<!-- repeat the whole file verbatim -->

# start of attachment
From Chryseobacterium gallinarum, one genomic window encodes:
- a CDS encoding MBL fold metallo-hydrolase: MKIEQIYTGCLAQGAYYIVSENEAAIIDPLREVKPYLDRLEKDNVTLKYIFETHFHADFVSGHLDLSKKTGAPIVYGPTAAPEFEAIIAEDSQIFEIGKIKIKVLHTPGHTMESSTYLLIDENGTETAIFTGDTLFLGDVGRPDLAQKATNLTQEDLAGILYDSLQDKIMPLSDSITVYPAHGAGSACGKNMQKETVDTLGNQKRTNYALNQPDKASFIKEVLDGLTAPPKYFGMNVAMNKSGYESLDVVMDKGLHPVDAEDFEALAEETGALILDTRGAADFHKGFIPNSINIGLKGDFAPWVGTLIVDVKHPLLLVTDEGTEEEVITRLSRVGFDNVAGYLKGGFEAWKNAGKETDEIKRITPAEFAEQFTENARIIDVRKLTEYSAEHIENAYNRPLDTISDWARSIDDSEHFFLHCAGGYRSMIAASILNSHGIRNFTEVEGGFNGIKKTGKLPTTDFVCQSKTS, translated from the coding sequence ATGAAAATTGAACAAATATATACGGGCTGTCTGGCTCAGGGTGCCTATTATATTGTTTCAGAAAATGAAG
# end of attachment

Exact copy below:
From Chryseobacterium gallinarum, one genomic window encodes:
- a CDS encoding MBL fold metallo-hydrolase: MKIEQIYTGCLAQGAYYIVSENEAAIIDPLREVKPYLDRLEKDNVTLKYIFETHFHADFVSGHLDLSKKTGAPIVYGPTAAPEFEAIIAEDSQIFEIGKIKIKVLHTPGHTMESSTYLLIDENGTETAIFTGDTLFLGDVGRPDLAQKATNLTQEDLAGILYDSLQDKIMPLSDSITVYPAHGAGSACGKNMQKETVDTLGNQKRTNYALNQPDKASFIKEVLDGLTAPPKYFGMNVAMNKSGYESLDVVMDKGLHPVDAEDFEALAEETGALILDTRGAADFHKGFIPNSINIGLKGDFAPWVGTLIVDVKHPLLLVTDEGTEEEVITRLSRVGFDNVAGYLKGGFEAWKNAGKETDEIKRITPAEFAEQFTENARIIDVRKLTEYSAEHIENAYNRPLDTISDWARSIDDSEHFFLHCAGGYRSMIAASILNSHGIRNFTEVEGGFNGIKKTGKLPTTDFVCQSKTS, translated from the coding sequence ATGAAAATTGAACAAATATATACGGGCTGTCTGGCTCAGGGTGCCTATTATATTGTTTCAGAAAATGAAG